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Old 11-03-2018, 08:08 PM
 
3,511 posts, read 685,648 times
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Originally Posted by selhars View Post
I'm just trying to make sure I understand...
You said:

If he's fine on his own most of the time -- then that's not needing a full-time aide. Those two things are mutually exclusive.
They're not mutually exclusive. I didn't explain it thoroughly:

He needs an aide AVAIlABLE to him on a full-time basis, although most of the time he's sitting in his chair reading or watching TV. Still, at any given time, he will need an aide to help him to and from the bathroom (whom he calls for with the pendant on his neck), and attend to his hygiene needs at night. The aide also comes in three times a day to administer his meds. Finally, he's a fall risk, and has slipped three times in the last year.

So we would have had to hire a full-time aide (24 hours a day at $25/hr) for him/her to basically be at the house continually for the brief times throughout the day that my Dad needs assistance, and just "be there" in case he falls. That's why the assisted level place was such a good alternative. It's half the cost, even though it's still expensive.
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Old 11-04-2018, 07:21 AM
 
29,866 posts, read 34,936,573 times
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Reality is we all have different plans and it is important that we implement the one we feel is best for us. The worse plan is no real plan and not thinking ahead. What ever we do we will be the ones having to live and die with it.
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Old 11-05-2018, 08:22 AM
 
6,912 posts, read 7,315,105 times
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Thanks so much for clarifying. I'm sure that's helpful for those thinking about these kinds of issues.
Your clarifications make the situation completely different from what was stated initially. Again, thank you.

My mom had Alzheimer's, so I understand that the nuances of care levels are very important -- especially in mid stages.
Often that's what so challenging (and frustrating) at times when shopping for and deciding on services and care levels for loved ones.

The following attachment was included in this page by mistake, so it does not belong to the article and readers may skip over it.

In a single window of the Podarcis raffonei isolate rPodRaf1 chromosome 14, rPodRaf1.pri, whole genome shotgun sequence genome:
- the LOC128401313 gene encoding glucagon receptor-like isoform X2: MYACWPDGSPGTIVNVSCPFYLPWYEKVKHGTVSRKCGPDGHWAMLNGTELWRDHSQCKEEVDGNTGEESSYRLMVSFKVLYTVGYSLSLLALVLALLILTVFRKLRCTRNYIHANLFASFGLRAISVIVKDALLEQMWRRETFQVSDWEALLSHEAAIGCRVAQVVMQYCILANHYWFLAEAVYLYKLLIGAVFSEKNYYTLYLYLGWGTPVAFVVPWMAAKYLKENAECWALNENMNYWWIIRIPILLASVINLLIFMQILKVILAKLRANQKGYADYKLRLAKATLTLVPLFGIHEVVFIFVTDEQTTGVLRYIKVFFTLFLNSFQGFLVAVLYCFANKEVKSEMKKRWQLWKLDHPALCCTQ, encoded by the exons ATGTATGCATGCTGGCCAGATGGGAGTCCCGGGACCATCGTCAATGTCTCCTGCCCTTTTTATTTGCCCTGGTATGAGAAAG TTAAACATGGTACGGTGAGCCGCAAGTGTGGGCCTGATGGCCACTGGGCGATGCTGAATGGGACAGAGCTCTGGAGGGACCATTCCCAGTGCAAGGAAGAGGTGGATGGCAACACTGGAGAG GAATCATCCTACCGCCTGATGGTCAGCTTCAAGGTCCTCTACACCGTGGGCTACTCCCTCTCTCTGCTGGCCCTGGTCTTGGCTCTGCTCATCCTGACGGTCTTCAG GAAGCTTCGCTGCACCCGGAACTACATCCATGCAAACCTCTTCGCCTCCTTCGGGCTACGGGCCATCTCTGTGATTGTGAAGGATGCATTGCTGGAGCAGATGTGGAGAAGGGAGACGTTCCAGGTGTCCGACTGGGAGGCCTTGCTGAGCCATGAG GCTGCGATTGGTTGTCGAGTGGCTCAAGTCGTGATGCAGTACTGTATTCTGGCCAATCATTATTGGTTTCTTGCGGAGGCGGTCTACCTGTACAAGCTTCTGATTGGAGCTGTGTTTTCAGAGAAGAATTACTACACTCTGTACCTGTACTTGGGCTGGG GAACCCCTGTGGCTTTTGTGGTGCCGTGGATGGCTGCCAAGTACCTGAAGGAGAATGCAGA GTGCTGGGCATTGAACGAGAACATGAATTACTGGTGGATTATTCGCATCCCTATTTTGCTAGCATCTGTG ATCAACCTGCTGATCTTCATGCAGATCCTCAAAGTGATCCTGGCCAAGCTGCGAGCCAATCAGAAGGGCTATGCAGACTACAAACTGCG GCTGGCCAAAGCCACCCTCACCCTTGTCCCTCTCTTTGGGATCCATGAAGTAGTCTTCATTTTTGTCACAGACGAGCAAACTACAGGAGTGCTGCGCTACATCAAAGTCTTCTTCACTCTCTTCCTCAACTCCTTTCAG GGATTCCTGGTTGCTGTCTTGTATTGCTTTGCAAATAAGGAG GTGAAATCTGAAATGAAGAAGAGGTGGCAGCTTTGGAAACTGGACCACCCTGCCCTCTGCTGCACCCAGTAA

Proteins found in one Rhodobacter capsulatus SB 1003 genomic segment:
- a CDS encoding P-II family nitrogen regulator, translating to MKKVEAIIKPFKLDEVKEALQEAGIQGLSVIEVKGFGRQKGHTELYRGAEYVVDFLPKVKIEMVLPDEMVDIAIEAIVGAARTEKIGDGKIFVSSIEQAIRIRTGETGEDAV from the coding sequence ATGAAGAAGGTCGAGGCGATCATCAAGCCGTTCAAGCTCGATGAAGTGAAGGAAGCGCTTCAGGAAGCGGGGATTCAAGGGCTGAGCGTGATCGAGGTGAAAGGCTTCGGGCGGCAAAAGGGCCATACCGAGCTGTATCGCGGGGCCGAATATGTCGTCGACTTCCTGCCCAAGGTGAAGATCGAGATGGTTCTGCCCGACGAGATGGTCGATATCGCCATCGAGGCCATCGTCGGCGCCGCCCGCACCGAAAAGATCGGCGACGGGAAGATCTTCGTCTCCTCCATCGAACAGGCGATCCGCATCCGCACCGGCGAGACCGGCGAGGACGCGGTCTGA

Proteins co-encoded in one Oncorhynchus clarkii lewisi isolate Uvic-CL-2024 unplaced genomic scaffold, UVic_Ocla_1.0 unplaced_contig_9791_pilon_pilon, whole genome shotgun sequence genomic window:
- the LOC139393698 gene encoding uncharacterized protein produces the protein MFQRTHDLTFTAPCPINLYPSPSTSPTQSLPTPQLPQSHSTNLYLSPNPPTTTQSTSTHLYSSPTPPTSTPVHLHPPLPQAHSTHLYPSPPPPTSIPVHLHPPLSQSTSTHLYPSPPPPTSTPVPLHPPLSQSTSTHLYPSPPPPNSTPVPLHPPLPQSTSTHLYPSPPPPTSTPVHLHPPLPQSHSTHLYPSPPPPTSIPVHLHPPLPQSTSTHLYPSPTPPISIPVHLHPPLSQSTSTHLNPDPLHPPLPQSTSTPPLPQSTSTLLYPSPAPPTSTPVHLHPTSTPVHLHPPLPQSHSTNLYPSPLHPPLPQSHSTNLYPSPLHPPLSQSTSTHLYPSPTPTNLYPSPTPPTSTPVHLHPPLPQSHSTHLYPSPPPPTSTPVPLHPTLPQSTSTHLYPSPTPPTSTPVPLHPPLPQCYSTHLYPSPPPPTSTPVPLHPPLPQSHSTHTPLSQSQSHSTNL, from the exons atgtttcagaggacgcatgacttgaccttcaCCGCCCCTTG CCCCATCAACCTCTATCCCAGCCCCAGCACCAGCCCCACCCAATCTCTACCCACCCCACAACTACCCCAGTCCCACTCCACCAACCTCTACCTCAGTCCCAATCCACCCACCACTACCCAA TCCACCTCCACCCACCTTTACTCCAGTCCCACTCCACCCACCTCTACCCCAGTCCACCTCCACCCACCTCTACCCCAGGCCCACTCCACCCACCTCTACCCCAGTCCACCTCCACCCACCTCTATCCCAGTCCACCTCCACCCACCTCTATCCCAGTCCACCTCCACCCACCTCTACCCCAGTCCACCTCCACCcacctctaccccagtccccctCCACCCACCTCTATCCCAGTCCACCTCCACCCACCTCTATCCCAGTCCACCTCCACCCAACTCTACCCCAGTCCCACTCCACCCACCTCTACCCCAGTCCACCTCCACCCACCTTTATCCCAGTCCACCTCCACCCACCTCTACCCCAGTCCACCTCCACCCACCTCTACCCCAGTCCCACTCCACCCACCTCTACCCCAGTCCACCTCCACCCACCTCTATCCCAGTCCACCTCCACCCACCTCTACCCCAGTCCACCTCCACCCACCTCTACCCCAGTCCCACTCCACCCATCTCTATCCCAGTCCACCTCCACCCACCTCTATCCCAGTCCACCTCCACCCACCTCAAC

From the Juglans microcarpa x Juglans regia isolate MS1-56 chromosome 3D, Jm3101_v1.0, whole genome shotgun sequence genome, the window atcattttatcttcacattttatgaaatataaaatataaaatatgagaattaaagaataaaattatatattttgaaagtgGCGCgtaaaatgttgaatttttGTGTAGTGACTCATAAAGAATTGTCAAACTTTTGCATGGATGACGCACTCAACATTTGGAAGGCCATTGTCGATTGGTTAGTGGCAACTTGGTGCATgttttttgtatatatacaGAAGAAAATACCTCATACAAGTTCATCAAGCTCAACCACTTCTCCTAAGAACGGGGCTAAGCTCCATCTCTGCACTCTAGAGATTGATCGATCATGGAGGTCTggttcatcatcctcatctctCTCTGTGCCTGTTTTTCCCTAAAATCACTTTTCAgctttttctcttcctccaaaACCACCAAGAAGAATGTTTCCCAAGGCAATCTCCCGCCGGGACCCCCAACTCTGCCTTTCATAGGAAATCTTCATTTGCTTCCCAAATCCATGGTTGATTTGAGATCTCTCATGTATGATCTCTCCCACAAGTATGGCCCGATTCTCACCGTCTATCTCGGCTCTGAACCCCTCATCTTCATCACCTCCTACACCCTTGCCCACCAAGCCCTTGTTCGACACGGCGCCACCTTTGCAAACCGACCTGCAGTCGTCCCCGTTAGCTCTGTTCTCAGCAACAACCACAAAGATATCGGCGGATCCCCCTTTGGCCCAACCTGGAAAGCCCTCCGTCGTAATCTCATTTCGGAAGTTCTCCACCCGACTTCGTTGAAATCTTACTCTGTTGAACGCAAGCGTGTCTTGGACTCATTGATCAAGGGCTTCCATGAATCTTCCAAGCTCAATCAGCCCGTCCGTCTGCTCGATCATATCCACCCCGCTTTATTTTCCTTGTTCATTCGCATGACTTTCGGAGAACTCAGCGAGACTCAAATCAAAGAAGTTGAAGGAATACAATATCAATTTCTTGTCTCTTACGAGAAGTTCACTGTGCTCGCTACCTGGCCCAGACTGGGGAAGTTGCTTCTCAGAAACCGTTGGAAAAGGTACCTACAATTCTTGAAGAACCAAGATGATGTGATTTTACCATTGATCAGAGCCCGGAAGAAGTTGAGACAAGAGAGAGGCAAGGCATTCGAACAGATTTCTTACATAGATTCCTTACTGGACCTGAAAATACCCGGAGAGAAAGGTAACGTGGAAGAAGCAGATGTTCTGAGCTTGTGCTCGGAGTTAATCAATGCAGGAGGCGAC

Glad you've found what's working for you and dad.
I'm confident you've helped people by sharing your experience.
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Old 11-05-2018, 08:48 AM
 
14,025 posts, read 7,477,867 times
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Quote:
Originally Posted by selhars View Post
Thanks so much for clarifying. I'm sure that's helpful for those thinking about these kinds of issues.
Your clarifications make the situation completely different from what was stated initially. Again, thank you.

My mom had Alzheimer's, so I understand that the nuances of care levels are very important -- especially in mid stages.
Often that's what so challenging (and frustrating) at times when shopping for and deciding on services and care levels for loved ones.

Glad you've found what's working for you and dad.
I'm confident you've helped people by sharing your experience.

There's not much in the way of nuances. What matters is how big a pot of gold you have to fund it. With dementia, an assisted living place will normally keep you until you're unsafe. You're then ejected to a memory care facility where they will keep you until you need real skilled nursing. You're then ejected to a nursing home. In a CCRC, this is all one big campus and also includes independent living. CCRC go out of business all the time and there were a bunch of casualties at the Great Recession. Personally, I wouldn't sign over my life savings to a CCRC with a leap of faith that they'll be in business if and when I need them.



My mom is 7 months into the memory care phase of all of this. It's only a challenging decision if she runs out of money along the way.